Boise shooting draws attention to stalking safeguards

      BOISE, Idaho (KBOI) -- Ada County prosecutors say Christopher Wirfs had been stalking the woman he's charged with shooting Saturday for several weeks.

      The shooting happened Saturday around 7 p.m. and the victim was seriously wounded.

      Wirfs is charged with three felonies, including aggravated battery, and faces a $1 million bond.

      And we know from court records that Wirfs had been a client of the victim's at a local hair salon.

      So what can someone actually do if they are being stalked?

      We talked with Jeannie Strohmeyer, a clinic services consultant at the Nampa Family Justice Center.

      She's not an attorney and is not familiar with this specific case.

      But Strohmeyer says while there are no stalking protection orders in Idaho, a victim can apply for a civil protection order, a CPO, but there are two important requirements.

      "So there has to be a relationship, a domestic relationship, and the second part is there's some kind of physical harm, sexual abuse, false imprisonment," Strohmeyer explained. "If the judge grants the protection order that means the abusive party has to stay away from the victim."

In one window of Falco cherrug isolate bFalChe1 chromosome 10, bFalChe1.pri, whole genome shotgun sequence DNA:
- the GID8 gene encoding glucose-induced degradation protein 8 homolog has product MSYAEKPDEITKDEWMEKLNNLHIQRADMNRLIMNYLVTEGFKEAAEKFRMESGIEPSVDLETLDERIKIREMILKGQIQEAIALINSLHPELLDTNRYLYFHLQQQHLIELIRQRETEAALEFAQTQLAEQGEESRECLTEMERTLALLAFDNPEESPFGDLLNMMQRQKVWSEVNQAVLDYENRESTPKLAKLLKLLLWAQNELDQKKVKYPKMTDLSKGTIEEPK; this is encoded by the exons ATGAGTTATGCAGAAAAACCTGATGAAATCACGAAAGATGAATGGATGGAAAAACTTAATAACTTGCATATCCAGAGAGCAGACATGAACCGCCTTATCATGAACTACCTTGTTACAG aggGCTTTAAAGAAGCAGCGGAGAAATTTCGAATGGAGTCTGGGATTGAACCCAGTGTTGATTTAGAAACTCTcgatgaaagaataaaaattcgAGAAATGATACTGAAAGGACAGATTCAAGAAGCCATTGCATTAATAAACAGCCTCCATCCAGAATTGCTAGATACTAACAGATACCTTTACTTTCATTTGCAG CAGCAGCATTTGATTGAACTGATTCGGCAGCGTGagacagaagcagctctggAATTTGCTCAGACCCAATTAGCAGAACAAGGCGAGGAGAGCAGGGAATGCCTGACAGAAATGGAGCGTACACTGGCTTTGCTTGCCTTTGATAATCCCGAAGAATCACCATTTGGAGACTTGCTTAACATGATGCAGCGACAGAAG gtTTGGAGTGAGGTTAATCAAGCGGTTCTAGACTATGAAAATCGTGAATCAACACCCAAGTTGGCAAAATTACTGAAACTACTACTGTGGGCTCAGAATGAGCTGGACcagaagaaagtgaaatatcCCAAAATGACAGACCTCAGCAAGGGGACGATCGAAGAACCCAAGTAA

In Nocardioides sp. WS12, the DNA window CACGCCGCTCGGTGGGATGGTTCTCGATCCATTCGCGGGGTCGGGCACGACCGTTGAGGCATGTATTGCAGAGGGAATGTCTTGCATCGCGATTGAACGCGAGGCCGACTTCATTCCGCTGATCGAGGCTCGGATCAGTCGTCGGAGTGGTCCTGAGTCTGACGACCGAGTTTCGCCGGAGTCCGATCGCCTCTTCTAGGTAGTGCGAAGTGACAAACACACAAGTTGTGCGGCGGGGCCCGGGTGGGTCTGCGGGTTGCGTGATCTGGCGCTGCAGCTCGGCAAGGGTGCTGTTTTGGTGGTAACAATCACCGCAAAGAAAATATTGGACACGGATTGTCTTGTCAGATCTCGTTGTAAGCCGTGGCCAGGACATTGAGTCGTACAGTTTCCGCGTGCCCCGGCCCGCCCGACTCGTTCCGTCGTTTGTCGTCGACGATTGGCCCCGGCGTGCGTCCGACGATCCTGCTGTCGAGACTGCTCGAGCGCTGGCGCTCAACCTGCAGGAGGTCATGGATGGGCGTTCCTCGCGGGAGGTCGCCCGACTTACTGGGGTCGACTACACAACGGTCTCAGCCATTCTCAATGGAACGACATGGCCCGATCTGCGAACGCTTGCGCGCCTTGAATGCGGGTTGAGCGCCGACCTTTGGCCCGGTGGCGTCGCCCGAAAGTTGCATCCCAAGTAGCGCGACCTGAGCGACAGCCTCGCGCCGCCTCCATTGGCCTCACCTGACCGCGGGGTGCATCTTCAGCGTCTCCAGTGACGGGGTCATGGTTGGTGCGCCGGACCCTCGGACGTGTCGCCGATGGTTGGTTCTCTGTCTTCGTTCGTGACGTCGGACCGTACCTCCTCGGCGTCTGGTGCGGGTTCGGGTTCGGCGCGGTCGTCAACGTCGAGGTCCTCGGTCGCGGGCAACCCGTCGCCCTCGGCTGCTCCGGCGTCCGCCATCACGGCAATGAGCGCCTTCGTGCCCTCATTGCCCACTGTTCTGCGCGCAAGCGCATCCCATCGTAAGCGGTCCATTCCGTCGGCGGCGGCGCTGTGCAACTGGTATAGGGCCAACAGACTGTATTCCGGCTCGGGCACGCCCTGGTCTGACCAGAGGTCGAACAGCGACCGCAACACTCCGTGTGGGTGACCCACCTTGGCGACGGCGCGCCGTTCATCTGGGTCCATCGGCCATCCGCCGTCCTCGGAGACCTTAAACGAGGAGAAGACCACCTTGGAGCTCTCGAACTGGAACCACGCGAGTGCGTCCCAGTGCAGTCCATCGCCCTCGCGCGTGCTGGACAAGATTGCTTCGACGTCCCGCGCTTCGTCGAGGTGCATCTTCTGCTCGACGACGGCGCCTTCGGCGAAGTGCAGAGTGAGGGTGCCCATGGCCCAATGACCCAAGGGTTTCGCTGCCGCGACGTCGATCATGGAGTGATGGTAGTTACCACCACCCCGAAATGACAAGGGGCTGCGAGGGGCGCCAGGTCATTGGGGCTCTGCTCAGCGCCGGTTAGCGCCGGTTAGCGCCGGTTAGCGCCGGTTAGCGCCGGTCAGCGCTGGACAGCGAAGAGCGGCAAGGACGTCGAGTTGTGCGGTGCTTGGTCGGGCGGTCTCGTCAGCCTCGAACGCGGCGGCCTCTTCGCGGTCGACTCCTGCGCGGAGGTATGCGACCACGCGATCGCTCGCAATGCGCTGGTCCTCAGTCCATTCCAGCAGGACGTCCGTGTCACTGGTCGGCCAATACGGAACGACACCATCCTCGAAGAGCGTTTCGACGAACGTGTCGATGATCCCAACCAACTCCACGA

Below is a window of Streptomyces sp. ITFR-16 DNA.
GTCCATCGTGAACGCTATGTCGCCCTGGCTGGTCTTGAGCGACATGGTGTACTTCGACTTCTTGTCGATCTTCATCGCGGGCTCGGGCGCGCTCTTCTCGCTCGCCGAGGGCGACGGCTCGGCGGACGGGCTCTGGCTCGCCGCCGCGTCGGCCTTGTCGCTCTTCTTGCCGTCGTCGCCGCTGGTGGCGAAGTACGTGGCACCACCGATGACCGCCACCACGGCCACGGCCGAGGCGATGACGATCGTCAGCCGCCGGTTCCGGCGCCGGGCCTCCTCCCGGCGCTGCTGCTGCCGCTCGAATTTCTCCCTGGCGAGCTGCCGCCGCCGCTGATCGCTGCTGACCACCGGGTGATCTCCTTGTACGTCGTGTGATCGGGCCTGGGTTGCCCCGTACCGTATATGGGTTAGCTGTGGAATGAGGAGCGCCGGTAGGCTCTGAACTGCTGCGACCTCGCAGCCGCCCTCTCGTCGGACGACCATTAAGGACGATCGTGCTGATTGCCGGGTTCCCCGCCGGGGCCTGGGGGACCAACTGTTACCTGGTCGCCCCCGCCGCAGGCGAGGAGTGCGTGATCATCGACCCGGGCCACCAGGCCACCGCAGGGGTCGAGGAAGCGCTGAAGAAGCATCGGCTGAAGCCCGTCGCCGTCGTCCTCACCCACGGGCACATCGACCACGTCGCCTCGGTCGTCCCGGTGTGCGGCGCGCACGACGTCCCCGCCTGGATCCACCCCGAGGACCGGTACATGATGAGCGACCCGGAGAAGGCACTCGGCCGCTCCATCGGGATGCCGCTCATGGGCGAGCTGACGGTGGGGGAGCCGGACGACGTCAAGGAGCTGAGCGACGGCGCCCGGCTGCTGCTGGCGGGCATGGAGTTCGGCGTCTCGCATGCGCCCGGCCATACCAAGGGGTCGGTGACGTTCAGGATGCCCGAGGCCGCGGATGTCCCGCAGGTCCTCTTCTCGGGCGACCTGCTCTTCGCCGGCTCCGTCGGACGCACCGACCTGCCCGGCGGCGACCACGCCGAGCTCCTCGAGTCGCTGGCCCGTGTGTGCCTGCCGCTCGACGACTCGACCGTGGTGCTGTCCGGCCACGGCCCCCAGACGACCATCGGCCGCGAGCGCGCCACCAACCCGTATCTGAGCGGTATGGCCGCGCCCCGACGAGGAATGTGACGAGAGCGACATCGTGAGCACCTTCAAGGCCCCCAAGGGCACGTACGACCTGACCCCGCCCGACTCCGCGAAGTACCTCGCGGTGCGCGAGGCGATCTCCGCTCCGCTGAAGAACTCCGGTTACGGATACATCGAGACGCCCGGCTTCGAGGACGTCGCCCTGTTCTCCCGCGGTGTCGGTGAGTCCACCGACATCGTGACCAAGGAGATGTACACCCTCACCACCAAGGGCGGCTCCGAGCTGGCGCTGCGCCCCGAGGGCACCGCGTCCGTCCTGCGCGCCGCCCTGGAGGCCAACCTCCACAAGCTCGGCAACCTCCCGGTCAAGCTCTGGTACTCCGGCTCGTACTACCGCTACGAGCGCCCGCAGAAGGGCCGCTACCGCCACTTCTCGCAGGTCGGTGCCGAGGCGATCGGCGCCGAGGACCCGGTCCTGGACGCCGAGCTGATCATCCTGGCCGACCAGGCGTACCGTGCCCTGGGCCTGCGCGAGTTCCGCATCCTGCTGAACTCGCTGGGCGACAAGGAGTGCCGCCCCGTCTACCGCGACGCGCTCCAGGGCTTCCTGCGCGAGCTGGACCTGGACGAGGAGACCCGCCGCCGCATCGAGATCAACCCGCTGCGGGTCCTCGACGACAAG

But Strohmeyer says one downside to a CPO is it could set the stalker off.

      "They might intensify in behavior," she said, "and do something more dangerous and harmful."

      At the Nampa Family Justice Center, they have what they call "stalking bags", which they distribute to people who are being stalked, typically women.

      The bags contain tape recorders, alarms, even a whistle, cell phones, stalking journals, and sometimes cameras, all to help document the case against the individual who is doing the stalking.

      Stalking is unpredictable and dangerous, experts say. And no two stalking situations are alike.

      According to the Stalking Resource Center there are no guarantees that what works for one person will work for another, yet you can take steps to increase your safety.